Jimmy Hall, owner of Hawaii Shark Encounters on the North Shore, is shown here swimming with a shark. Hall died Wednesday while filming a documentary near Greenland. CLICK FOR LARGE
Oahu man filled life with thrills
Jimmy Hall / Adventure Business Owner
Local businessman and thrill-seeker Jimmy Hall died doing what he wanted to do -- this time, exploring territory uncharted to him, his friend and agent said.
In a 2004 interview with CNN, Hall outlined his philosophy: that work's purpose is to pay for fun.
"You're not going to be lying on your deathbed going, 'Gee, I wish I'd worked more,'" Hall said. "I'd rather blow up than rust. I ain't going to fade away or anything."
Hall, who owned Hawaii Shark Encounters on the North Shore, was in an isolated area on Baffin Island, north of the Arctic Circle near Greenland, doing a documentary with two members of his crew when he died Wednesday.
At about 3 p.m. Hawaii time, Hall "base jumped" from a cliff with a parachute and either got blown back onto the mountain or died during the landing, said his agent, Micah Johnson.
"He loved extreme adventure, and this was something he hadn't conquered yet," Johnson said from Scottsdale, Ariz.
Hall's body was turned over to police in Canada yesterday, and arrangements were being made for him to be returned to Hawaii. Johnson said it was difficult to communicate with Hall's crew, since the area is accessible only by dogsled or snowmobile, and they were equipped only with a satellite phone.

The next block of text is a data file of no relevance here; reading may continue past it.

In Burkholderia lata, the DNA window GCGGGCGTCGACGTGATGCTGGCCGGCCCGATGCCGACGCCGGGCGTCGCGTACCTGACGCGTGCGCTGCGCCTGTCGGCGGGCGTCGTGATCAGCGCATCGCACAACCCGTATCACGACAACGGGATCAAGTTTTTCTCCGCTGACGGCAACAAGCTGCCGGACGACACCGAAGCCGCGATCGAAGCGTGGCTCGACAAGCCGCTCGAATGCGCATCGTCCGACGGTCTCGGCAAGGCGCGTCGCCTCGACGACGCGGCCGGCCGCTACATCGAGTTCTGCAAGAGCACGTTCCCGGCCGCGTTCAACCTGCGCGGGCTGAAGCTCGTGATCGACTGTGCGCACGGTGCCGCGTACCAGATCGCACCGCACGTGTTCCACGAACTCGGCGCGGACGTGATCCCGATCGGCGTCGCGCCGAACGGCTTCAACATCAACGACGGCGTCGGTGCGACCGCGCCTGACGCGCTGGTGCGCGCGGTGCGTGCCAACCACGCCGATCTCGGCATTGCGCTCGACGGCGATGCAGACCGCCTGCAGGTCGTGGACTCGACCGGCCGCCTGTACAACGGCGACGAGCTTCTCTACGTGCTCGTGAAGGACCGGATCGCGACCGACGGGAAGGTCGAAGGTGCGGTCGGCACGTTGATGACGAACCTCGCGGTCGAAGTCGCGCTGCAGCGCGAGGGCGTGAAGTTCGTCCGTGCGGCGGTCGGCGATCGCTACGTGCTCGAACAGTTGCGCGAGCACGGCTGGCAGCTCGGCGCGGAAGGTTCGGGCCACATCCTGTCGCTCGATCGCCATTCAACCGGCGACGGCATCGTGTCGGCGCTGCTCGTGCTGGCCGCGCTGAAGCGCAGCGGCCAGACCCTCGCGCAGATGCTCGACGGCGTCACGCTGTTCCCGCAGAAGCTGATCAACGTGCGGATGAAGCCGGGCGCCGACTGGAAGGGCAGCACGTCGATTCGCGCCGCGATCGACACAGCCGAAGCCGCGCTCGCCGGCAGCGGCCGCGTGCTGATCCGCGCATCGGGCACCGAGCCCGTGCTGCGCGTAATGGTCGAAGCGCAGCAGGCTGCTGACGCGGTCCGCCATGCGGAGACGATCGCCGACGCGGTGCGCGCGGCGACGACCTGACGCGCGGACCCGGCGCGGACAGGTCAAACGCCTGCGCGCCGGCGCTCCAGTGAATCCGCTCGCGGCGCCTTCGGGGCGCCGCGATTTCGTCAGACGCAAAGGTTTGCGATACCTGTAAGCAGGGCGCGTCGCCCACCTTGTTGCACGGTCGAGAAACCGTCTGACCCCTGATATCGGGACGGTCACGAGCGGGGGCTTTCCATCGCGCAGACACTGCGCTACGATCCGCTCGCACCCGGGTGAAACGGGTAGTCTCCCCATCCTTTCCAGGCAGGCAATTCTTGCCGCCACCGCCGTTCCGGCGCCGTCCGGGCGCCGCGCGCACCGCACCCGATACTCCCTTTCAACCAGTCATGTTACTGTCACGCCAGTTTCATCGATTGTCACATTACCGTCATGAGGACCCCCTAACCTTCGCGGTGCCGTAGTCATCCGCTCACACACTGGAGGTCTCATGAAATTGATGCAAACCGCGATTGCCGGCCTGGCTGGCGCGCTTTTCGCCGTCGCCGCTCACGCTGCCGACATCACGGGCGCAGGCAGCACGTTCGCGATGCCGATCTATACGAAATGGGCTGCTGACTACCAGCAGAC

Hall drew national attention in 2005 when he left his shark cage unarmed to film and touch a great white shark. Hall's recording is believed to be the first film of a great white in Hawaii waters.
The 41-year-old spent most of his life on the North Shore. He once set sail from Hawaii in a 30-foot sloop, traveling for six years and 14,000 miles through the Pacific and Southeast Asia.
Hall had recently been selected to be the host of Discovery Channel's "Shark Week." Johnson said Hall already filmed half of the production in the Bahamas, and was set to film the rest next week by Australia's Great Barrier Reef.
"Because of his new relationship with Discovery, he was hoping to use this trip to put together something for them," Johnson said.
MediaStars International had set up a tribute Web site for Hall, with pictures of Hall swimming with sharks, climbing up an erupting volcano and skydiving.
The future of the business is up in the air at this point, since Hall's staff and girlfriend are still in shock, Johnson said.
"Jimmy's love for Hawaii is second to none," Johnson said. "He was certainly a huge proponent for the ocean. It's a sad day for Hawaii. He was one of the good guys."
Johnson said at least Hall died while living his philosophy, articulated in his interview with CNN: "Spend as much time as you got to working to finance your fun. You got to do what you got to do to make it happen. So work hard, play hard and live."